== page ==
Eric B. Gyasi has joined BakerHostetler’s New York office as counsel in the firm’s Digital Assets and Data Management Practice Group, and he will be a member of the Digital Risk Advisory and Cybersecurity team. With more than 15 years of professional experience, Gyasi directs cybersecurity incident response investigations, advises boards of directors regarding their cybersecurity fiduciary obligations, and develops information security and governance programs. Gyasi previously led digital forensics investigations at Stroz Friedberg, an incident response company, and he brings deep technical proficiency along with the ability to synthesize highly technical issues for clients so that they can assess and operationalize cybersecurity regulatory guidelines. Gyasi’s addition follows the arrival of advertising commercial transactions DADM partner Sarah La Voi, who joined the firm’s Chicago office earlier this month.
On Friday, July 14, 2023, on the heels of the California Attorney General’s (AG) announcement seeking information from California employers on their compliance with the California Consumer Privacy Act (CCPA), the California Privacy Protection Agency (CPPA) Board of Directors (the Board) held a public meeting to discuss a number of highly anticipated topics.
Washington’s groundbreaking “My Health My Data Act” (HB 1155) (the Act) was signed into law on April 27, 2023. This Act imposes new requirements on the processing and sale of consumer health data by organizations with a nexus to Washington state, as our earlier blog posts explain. In this blog post, we examine the private right of action available under the Act, including how it interacts with the state’s Consumer Protection Act and the risk of class actions.
The Private Right of Action’s Extensive Scope
The Act provides for a private right of action in Section 11 by establishing that a violation of the Act is an unfair or deceptive act under the Washington Consumer Protection Act (CPA). It is one of the most far-reaching private rights of action of any state privacy law, for several reasons:
First, the private right of action appears to broadly apply to any violation of the statute (unlike, for instance, the private right of action under the California Consumer Privacy Act (CCPA) which applies only to a data breach). Every provision—including those relating to consumer rights, notice and consent obligations, and restrictions on selling and sharing—appears to be fair game. This exposes businesses to a wide range of potential violations within the Act’s four corners.
Second, other than certain narrow exceptions, there appear to be no meaningful prerequisites or deterrents to exercising the private right of action. For example, the Act includes no opportunity to cure and does not limit actions based on a violation’s severity (e.g., willful or reckless versus negligent violations) or procedural posture (e.g., class actions versus individual plaintiff suits). Nor does the Act require a plaintiff to exceed a minimum harm threshold before suing. This, combined with the CPA’s right to attorneys’ fees and the Act’s broadly worded provisions, could invite plaintiffs’ counsel to test hyper-technical interpretations, exposing businesses to various nuisance claims that are unlikely to promote the Act’s original goals.
Third, the Act’s broad definitions bring an expansive range of consumers and data within the private right of action’s scope. A “consumer” is defined to include not only Washington residents but any natural person whose health data is “collected in Washington,” subject to certain narrow exceptions. And because the Act defines “collect” to also include any processing, the Act appears to let non-Washington residents file suit if their “consumer health data” has merely been processed in Washington. “Consumer health data” is also broadly defined, as we explained in an earlier blog post, extending well beyond what most typically conceive of as medical history, diagnosis and treatment information. In other words, any natural person anywhere whose health data is processed in Washington could bring suit under the Act for any violation against an entity that meets the Act’s minimal nexus requirements to qualify as a regulated entity, subject to some narrow entity-level exceptions. This could significantly expand the pool of putative class members in a class action lawsuit and helps illustrate why early preparation to mitigate the risk of a class action lawsuit is critical.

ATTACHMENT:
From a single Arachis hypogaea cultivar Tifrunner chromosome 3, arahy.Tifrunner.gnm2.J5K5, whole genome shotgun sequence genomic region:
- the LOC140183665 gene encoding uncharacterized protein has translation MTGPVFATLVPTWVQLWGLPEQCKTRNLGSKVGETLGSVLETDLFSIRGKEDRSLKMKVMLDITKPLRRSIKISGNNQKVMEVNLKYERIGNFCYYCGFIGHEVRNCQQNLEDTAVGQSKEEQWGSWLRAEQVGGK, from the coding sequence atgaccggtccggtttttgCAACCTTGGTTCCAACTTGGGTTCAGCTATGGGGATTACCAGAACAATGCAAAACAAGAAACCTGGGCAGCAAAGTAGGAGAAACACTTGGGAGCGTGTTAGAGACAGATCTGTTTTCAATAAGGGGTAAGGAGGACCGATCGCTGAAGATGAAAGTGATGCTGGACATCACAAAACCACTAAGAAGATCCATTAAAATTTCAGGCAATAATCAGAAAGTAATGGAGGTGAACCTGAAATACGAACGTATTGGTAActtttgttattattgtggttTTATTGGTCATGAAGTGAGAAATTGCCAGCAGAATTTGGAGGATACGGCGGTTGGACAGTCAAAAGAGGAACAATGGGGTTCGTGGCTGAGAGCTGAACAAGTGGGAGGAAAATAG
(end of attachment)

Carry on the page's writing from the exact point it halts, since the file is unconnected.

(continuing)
In summary, plaintiffs’ counsel may target nearly any business that processes consumer health data of a Washington resident or individual whose consumer health data is processed in Washington. Because of how the Act defines “collected,” this risk extends to any regulated entity that processes any natural person’s consumer health data in Washington state. This broad scope helps illustrate why early preparation and ongoing compliance are important for any such business.
Relationship Between the Act and the CPA
As noted, the Act declares any violation of any of its provisions an unreasonable practice and unfair act, which then allows a plaintiff to sue under the CPA.
More specifically, to prevail on a CPA claim, a plaintiff must prove (1) an unfair or deceptive practice; (2) occurring in trade or commerce; (3) impacting the public interest; and (4) injuring a plaintiff in his or her business or property; as well as (5) causation between the unfair or deceptive practice and the injury suffered.
The Act provides plaintiffs with language establishing per se the first three (3) elements of a CPA claim for any violation of the Act: “The practices covered by [the Act] are matters vitally affecting the public interest for the purpose of applying the consumer protection act,” and a violation of the Act “is not reasonable in relation to the development and preservation of business, and is an unfair or deceptive act in trade or commerce and an unfair method of competition for the purpose of applying the [CPA].” This language is consistent with Washington Pattern Jury Instructions, WPI 310.03, Per Se Violation of Consumer Protection Act.